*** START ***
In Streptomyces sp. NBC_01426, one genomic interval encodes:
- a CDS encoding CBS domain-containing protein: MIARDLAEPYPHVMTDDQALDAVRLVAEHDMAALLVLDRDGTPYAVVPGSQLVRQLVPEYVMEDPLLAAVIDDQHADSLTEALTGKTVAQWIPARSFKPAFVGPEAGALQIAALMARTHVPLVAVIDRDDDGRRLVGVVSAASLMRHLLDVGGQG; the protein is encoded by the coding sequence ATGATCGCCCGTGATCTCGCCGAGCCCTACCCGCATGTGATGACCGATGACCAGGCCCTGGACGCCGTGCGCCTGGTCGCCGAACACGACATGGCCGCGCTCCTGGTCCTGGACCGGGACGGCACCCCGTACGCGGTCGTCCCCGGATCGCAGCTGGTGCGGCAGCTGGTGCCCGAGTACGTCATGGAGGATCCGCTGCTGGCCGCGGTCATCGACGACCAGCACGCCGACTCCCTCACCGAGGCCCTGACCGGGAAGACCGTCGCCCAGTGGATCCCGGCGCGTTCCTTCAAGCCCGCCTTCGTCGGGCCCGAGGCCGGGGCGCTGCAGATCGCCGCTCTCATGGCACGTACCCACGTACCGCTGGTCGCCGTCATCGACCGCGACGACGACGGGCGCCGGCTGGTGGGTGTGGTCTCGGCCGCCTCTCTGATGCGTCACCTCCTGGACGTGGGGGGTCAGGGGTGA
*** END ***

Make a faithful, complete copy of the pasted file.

In Streptomyces sp. NBC_01426, one genomic interval encodes:
- a CDS encoding CBS domain-containing protein: MIARDLAEPYPHVMTDDQALDAVRLVAEHDMAALLVLDRDGTPYAVVPGSQLVRQLVPEYVMEDPLLAAVIDDQHADSLTEALTGKTVAQWIPARSFKPAFVGPEAGALQIAALMARTHVPLVAVIDRDDDGRRLVGVVSAASLMRHLLDVGGQG; the protein is encoded by the coding sequence ATGATCGCCCGTGATCTCGCCGAGCCCTACCCGCATGTGATGACCGATGACCAGGCCCTGGACGCCGTGCGCCTGGTCGCCGAACACGACATGGCCGCGCTCCTGGTCCTGGACCGGGACGGCACCCCGTACGCGGTCGTCCCCGGATCGCAGCTGGTGCGGCAGCTGGTGCCCGAGTACGTCATGGAGGATCCGCTGCTGGCCGCGGTCATCGACGACCAGCACGCCGACTCCCTCACCGAGGCCCTGACCGGGAAGACCGTCGCCCAGTGGATCCCGGCGCGTTCCTTCAAGCCCGCCTTCGTCGGGCCCGAGGCCGGGGCGCTGCAGATCGCCGCTCTCATGGCACGTACCCACGTACCGCTGGTCGCCGTCATCGACCGCGACGACGACGGGCGCCGGCTGGTGGGTGTGGTCTCGGCCGCCTCTCTGATGCGTCACCTCCTGGACGTGGGGGGTCAGGGGTGA